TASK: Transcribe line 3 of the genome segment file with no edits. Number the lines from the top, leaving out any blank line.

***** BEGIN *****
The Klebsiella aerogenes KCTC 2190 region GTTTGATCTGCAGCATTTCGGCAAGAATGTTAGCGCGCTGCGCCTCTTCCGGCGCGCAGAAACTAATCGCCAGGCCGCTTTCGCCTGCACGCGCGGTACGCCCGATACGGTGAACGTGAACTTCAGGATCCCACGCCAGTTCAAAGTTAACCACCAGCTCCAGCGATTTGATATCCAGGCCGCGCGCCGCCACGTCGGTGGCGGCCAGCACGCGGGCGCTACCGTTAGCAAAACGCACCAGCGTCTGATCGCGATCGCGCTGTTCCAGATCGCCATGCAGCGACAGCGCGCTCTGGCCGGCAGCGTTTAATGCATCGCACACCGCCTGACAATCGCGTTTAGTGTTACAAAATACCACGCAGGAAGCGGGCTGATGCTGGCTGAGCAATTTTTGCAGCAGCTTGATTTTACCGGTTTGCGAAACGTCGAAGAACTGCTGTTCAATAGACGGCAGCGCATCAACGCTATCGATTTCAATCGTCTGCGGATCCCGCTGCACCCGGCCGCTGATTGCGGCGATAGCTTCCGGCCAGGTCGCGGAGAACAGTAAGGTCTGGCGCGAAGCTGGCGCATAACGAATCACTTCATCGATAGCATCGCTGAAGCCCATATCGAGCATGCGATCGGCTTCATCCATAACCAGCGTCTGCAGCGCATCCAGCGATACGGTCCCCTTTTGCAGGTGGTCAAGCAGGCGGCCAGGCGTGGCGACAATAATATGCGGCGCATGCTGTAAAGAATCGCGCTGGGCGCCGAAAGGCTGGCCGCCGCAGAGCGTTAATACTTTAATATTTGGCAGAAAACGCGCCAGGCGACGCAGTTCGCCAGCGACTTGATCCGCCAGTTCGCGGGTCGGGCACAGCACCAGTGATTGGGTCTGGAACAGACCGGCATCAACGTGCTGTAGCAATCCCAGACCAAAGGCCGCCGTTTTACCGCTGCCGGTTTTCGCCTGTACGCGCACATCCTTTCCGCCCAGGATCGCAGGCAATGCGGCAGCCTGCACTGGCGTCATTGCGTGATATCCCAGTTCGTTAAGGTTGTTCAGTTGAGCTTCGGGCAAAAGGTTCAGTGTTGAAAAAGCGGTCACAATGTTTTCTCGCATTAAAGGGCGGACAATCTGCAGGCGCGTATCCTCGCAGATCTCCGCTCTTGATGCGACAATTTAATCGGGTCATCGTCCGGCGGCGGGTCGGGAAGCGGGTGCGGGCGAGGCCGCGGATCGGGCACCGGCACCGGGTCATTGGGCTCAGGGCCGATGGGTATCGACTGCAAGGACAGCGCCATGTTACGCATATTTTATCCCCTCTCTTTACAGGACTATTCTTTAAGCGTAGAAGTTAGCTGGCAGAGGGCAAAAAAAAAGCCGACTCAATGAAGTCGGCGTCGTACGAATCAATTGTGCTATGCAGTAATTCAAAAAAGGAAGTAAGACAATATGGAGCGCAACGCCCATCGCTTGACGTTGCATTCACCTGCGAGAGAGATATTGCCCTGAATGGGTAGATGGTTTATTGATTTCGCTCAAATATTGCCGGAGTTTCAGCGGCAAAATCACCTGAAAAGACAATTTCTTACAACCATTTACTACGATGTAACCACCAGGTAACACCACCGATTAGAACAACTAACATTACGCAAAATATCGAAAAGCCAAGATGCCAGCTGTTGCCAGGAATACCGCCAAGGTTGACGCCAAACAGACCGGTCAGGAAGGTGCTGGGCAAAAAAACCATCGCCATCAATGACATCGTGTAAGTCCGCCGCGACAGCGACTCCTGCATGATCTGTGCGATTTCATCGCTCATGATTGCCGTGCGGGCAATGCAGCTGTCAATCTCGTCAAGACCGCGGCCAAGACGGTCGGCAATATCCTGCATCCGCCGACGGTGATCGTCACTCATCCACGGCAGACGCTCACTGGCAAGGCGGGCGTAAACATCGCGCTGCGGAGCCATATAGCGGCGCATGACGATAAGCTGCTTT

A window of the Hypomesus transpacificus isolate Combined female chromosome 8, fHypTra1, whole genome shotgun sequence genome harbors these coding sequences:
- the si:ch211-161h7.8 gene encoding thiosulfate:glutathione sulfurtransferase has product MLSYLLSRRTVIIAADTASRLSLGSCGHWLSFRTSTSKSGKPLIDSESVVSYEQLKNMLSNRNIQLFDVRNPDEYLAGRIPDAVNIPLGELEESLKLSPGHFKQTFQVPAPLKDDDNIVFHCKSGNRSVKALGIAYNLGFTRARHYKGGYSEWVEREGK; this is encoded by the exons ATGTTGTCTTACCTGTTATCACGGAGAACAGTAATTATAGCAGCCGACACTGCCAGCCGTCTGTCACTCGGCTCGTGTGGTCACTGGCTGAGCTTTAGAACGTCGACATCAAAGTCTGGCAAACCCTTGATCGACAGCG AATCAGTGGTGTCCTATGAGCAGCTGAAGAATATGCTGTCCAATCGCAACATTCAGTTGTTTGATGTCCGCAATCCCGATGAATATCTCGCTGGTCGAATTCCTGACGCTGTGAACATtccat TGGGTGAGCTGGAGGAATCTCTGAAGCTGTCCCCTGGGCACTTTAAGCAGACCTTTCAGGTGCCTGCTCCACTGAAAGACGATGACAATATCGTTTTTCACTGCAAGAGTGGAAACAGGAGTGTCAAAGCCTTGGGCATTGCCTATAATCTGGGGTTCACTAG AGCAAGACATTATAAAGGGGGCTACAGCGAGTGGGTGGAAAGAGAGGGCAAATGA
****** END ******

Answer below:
- the si:ch211-161h7.8 gene encoding thiosulfate:glutathione sulfurtransferase has product MLSYLLSRRTVIIAADTASRLSLGSCGHWLSFRTSTSKSGKPLIDSESVVSYEQLKNMLSNRNIQLFDVRNPDEYLAGRIPDAVNIPLGELEESLKLSPGHFKQTFQVPAPLKDDDNIVFHCKSGNRSVKALGIAYNLGFTRARHYKGGYSEWVEREGK; this is encoded by the exons ATGTTGTCTTACCTGTTATCACGGAGAACAGTAATTATAGCAGCCGACACTGCCAGCCGTCTGTCACTCGGCTCGTGTGGTCACTGGCTGAGCTTTAGAACGTCGACATCAAAGTCTGGCAAACCCTTGATCGACAGCG AATCAGTGGTGTCCTATGAGCAGCTGAAGAATATGCTGTCCAATCGCAACATTCAGTTGTTTGATGTCCGCAATCCCGATGAATATCTCGCTGGTCGAATTCCTGACGCTGTGAACATtccat TGGGTGAGCTGGAGGAATCTCTGAAGCTGTCCCCTGGGCACTTTAAGCAGACCTTTCAGGTGCCTGCTCCACTGAAAGACGATGACAATATCGTTTTTCACTGCAAGAGTGGAAACAGGAGTGTCAAAGCCTTGGGCATTGCCTATAATCTGGGGTTCACTAG AGCAAGACATTATAAAGGGGGCTACAGCGAGTGGGTGGAAAGAGAGGGCAAATGA